## Transitivity of a map and its iterates

A system $$(X,f)$$ is called totally transitive, if the system $$(X,f^n)$$ is transitive for every $$n\geq 1\ .$$ If $$(X,f)$$ is topologically transitive but $$(X,f^n)$$ is not, then there are an integer $$k\geq 2$$ dividing $$n$$ and sets $$X_0, X_1, ..., X_{k-1}$$ such that:

• $$X= X_0\cup X_1\cup ... \cup X_{k-1}\ ,$$
• each $$X_i$$ is regular closed (i.e., it is the closure of its interior),
• $$X_i\cap X_j$$ is nowhere dense whenever $$i\not = j\ ,$$
• $$f(X_i)\subseteq X_{i+1 (\mod k)}\ ,$$
• $$f^n$$ (hence also $$f^k$$) is transitive on each $$X_i\ .$$

For more details on this topic see [Ban].

## Transitive and intransitive points

Any point with dense orbit is called a transitive point. A point which is not transitive is called intransitive. The image of an intransitive point is intransitive and if the phase space has no isolated point then also the image of a transitive point is transitive. Further, if the phase space of a system $$(X,f)$$ has a countable base $$\{U_i\}_{i=1}^{\infty}$$ of open sets then the set of transitive points can be expressed in the form $$\bigcap _{k=1}^{\infty} \left ( \bigcup _{n=0}^{\infty} f^{-n}(U_k)\right )$$ and so it is a $$G_\delta$$ set.

The set of transitive or intransitive points of $$(X,f)$$ will be denoted by $$tr (f)$$ or $$intr (f)\ ,$$ respectively. Assume that $$X$$ is a compact metric space without isolated points. Then one of the following holds (see [Kin] or [KS]):

• $$tr (f) = \emptyset$$ and $$intr (f) = X,$$
• $$tr (f) = X$$ and $$intr (f) = \emptyset$$ (in this case the system $$(X,f)$$ is called minimal),
• $$tr (f)$$ is dense $$G_\delta$$ and $$intr (f)$$ is dense $$F_\sigma\ .$$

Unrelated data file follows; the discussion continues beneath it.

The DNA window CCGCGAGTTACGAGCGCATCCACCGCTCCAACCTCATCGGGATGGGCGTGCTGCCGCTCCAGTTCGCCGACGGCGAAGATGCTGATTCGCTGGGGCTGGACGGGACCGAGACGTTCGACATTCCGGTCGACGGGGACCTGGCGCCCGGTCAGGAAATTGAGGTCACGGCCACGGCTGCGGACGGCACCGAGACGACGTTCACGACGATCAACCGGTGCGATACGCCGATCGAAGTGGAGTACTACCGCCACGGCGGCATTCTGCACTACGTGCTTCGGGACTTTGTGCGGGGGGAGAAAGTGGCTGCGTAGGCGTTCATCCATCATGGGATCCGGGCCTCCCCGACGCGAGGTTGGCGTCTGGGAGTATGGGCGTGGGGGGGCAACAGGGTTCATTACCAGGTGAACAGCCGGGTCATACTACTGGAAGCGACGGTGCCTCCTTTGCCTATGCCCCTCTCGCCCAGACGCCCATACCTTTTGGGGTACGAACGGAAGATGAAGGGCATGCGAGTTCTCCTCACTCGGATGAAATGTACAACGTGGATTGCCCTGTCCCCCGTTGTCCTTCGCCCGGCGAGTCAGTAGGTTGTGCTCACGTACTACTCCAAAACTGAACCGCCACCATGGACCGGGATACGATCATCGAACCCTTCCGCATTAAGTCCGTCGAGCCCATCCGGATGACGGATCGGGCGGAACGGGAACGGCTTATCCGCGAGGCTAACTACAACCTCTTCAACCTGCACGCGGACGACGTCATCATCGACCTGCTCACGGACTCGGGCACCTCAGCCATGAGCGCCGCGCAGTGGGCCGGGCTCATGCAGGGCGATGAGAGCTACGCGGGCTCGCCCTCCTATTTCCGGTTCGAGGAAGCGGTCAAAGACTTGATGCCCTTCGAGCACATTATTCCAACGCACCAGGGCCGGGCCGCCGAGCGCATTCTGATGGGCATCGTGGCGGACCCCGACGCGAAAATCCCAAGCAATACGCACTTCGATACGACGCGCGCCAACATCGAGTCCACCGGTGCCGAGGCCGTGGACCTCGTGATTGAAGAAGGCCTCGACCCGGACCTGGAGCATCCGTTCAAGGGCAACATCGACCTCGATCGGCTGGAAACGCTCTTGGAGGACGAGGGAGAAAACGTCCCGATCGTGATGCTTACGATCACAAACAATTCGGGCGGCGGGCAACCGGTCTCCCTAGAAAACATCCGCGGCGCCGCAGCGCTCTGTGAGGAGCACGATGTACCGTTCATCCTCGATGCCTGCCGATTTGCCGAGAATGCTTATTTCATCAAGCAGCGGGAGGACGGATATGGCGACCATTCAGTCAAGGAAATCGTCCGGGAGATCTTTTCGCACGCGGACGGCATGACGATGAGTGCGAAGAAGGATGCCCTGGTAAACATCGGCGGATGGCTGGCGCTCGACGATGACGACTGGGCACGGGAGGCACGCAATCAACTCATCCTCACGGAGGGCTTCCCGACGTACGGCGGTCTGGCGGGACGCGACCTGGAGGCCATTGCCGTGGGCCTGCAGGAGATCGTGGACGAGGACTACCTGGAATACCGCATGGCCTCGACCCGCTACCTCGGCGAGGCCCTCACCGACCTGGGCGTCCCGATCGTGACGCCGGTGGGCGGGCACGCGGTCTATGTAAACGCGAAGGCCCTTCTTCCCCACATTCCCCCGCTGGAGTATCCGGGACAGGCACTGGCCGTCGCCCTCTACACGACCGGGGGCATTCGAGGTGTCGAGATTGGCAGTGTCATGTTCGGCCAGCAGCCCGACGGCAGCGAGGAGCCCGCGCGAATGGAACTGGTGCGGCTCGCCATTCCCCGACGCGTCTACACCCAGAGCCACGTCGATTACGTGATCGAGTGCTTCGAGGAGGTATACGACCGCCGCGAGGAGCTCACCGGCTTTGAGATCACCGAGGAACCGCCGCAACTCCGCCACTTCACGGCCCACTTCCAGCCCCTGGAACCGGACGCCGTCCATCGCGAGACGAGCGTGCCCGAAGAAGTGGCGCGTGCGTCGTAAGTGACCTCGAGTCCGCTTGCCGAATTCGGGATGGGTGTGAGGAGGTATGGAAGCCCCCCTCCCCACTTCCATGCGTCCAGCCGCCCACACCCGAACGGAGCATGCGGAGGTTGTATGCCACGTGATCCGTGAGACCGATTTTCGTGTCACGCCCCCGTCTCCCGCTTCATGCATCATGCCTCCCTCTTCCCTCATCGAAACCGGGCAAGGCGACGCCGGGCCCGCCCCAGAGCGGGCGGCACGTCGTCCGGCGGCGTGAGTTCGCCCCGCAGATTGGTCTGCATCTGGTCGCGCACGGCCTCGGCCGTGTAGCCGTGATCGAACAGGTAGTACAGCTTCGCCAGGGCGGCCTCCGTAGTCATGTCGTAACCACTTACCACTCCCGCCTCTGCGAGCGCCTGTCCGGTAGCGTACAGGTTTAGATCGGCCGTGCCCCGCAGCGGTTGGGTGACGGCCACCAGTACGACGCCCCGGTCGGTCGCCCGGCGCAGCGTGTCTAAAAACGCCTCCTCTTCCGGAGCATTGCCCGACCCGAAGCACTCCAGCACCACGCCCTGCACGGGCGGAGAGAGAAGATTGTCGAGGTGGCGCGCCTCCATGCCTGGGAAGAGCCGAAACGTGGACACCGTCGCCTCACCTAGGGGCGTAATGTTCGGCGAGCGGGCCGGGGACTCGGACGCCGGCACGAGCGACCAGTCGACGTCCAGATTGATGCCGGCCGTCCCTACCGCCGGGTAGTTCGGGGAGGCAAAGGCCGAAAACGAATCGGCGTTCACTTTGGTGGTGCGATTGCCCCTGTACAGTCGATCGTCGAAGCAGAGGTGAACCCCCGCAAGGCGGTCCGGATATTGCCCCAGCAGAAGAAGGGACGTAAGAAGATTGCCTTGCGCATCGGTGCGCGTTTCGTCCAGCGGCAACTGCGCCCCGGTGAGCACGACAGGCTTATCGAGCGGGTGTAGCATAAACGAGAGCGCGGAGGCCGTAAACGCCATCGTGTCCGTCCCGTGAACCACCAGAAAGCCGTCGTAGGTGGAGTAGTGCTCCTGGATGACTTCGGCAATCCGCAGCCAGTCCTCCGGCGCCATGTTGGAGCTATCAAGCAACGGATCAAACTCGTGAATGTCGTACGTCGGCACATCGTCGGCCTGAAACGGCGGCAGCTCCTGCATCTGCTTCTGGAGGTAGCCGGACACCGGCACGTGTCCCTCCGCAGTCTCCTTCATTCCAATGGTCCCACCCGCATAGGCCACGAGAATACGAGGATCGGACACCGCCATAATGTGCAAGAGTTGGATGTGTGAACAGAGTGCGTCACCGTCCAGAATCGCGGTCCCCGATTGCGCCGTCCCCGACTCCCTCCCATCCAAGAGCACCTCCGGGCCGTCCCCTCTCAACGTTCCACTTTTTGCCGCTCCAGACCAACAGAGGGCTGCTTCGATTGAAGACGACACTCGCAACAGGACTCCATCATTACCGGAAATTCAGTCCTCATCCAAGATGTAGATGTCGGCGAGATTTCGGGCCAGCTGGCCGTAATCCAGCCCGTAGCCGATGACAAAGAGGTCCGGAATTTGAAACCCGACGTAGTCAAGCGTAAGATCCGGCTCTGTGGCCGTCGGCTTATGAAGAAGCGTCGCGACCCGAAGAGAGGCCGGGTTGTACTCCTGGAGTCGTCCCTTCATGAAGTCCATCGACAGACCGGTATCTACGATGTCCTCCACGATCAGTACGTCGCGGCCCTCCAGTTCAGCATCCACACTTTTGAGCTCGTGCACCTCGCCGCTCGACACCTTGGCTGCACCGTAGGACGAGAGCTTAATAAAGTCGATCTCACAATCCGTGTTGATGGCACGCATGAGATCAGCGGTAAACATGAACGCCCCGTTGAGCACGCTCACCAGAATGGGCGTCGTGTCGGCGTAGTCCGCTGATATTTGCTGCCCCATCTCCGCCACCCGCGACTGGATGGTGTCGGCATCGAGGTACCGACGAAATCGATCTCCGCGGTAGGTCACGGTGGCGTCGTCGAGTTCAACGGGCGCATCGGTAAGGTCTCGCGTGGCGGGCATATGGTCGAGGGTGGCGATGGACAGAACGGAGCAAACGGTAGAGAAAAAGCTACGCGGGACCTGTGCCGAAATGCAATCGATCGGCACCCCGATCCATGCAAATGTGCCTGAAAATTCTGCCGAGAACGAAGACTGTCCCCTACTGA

## Hitting times and notions related to transitivity

A system $$(X, f)$$ is called topologically weakly mixing when the product system $$(X\times X, f\times f)$$ is topologically transitive. An equivalent definition is that for every pair of non-empty open subsets $$U$$ and $$V$$ of $$X$$ the hitting time set $$n(U, V )$$ contains arbitrarily long intervals of positive integers ([Fur], see also [Ak1]). Some stronger notions of mixing in topological dynamics can also be characterized in terms of hitting time sets (see [GW]).

## Transitivity and chaos

Transitivity is a widely accepted feature of chaos. It is often required in definitions of chaos as one of several ingredients. However, transitivity alone is pretty compatible with a very regular behavior of trajectories --- in fact, a transitive system is either very regular or very non-regular. To describe this dichotomy in more details, we need to recall some definitions.

A point $$x\in X$$ is called Lyapunov stable if, for any $$\epsilon > 0\ ,$$ there exists $$\delta > 0$$ such that the inequality $$d(x,y)< \delta$$ yields $$d (f^n(x),f^n(y)\leq \epsilon$$ for all integers $$n > 0\ .$$ This condition means that the iteration sequence $$\{f^n: n\geq 0\}$$ is equicontinuous at the point $$x\ .$$ A point of this type is therefore also called an equicontinuity point. The system $$(X,f)$$ is called almost equicontinuous if there is a dense $$G_\delta$$ set of equicontinuity points.